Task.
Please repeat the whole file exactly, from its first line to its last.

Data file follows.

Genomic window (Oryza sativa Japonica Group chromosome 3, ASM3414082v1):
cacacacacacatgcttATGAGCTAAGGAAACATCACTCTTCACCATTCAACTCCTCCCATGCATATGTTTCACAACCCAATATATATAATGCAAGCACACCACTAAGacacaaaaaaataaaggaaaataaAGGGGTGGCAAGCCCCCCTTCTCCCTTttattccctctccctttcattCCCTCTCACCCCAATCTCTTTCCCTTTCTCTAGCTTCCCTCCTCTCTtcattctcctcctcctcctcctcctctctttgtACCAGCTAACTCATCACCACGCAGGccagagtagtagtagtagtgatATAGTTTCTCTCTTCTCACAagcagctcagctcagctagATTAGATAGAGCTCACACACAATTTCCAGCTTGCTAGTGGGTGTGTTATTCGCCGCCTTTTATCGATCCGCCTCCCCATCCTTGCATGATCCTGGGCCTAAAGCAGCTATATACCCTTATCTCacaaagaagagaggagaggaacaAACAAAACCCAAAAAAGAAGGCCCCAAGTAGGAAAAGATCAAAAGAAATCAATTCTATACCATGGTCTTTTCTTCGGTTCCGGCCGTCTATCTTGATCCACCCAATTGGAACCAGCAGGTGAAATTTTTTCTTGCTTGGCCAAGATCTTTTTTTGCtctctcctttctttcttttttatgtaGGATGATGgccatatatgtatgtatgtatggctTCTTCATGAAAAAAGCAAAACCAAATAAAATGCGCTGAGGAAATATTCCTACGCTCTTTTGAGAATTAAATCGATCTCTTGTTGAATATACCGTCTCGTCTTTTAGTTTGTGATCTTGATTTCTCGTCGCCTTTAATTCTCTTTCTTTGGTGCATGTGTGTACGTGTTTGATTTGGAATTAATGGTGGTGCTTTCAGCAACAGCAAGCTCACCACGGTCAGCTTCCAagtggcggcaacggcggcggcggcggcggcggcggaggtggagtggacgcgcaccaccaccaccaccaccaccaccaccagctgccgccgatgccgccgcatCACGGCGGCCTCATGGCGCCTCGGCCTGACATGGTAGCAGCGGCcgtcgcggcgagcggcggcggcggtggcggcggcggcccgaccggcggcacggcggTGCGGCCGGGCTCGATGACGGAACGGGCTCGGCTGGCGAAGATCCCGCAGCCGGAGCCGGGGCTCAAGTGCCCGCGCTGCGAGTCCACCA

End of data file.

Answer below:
Genomic window (Oryza sativa Japonica Group chromosome 3, ASM3414082v1):
cacacacacacatgcttATGAGCTAAGGAAACATCACTCTTCACCATTCAACTCCTCCCATGCATATGTTTCACAACCCAATATATATAATGCAAGCACACCACTAAGacacaaaaaaataaaggaaaataaAGGGGTGGCAAGCCCCCCTTCTCCCTTttattccctctccctttcattCCCTCTCACCCCAATCTCTTTCCCTTTCTCTAGCTTCCCTCCTCTCTtcattctcctcctcctcctcctcctctctttgtACCAGCTAACTCATCACCACGCAGGccagagtagtagtagtagtgatATAGTTTCTCTCTTCTCACAagcagctcagctcagctagATTAGATAGAGCTCACACACAATTTCCAGCTTGCTAGTGGGTGTGTTATTCGCCGCCTTTTATCGATCCGCCTCCCCATCCTTGCATGATCCTGGGCCTAAAGCAGCTATATACCCTTATCTCacaaagaagagaggagaggaacaAACAAAACCCAAAAAAGAAGGCCCCAAGTAGGAAAAGATCAAAAGAAATCAATTCTATACCATGGTCTTTTCTTCGGTTCCGGCCGTCTATCTTGATCCACCCAATTGGAACCAGCAGGTGAAATTTTTTCTTGCTTGGCCAAGATCTTTTTTTGCtctctcctttctttcttttttatgtaGGATGATGgccatatatgtatgtatgtatggctTCTTCATGAAAAAAGCAAAACCAAATAAAATGCGCTGAGGAAATATTCCTACGCTCTTTTGAGAATTAAATCGATCTCTTGTTGAATATACCGTCTCGTCTTTTAGTTTGTGATCTTGATTTCTCGTCGCCTTTAATTCTCTTTCTTTGGTGCATGTGTGTACGTGTTTGATTTGGAATTAATGGTGGTGCTTTCAGCAACAGCAAGCTCACCACGGTCAGCTTCCAagtggcggcaacggcggcggcggcggcggcggcggaggtggagtggacgcgcaccaccaccaccaccaccaccaccaccagctgccgccgatgccgccgcatCACGGCGGCCTCATGGCGCCTCGGCCTGACATGGTAGCAGCGGCcgtcgcggcgagcggcggcggcggtggcggcggcggcccgaccggcggcacggcggTGCGGCCGGGCTCGATGACGGAACGGGCTCGGCTGGCGAAGATCCCGCAGCCGGAGCCGGGGCTCAAGTGCCCGCGCTGCGAGTCCACCA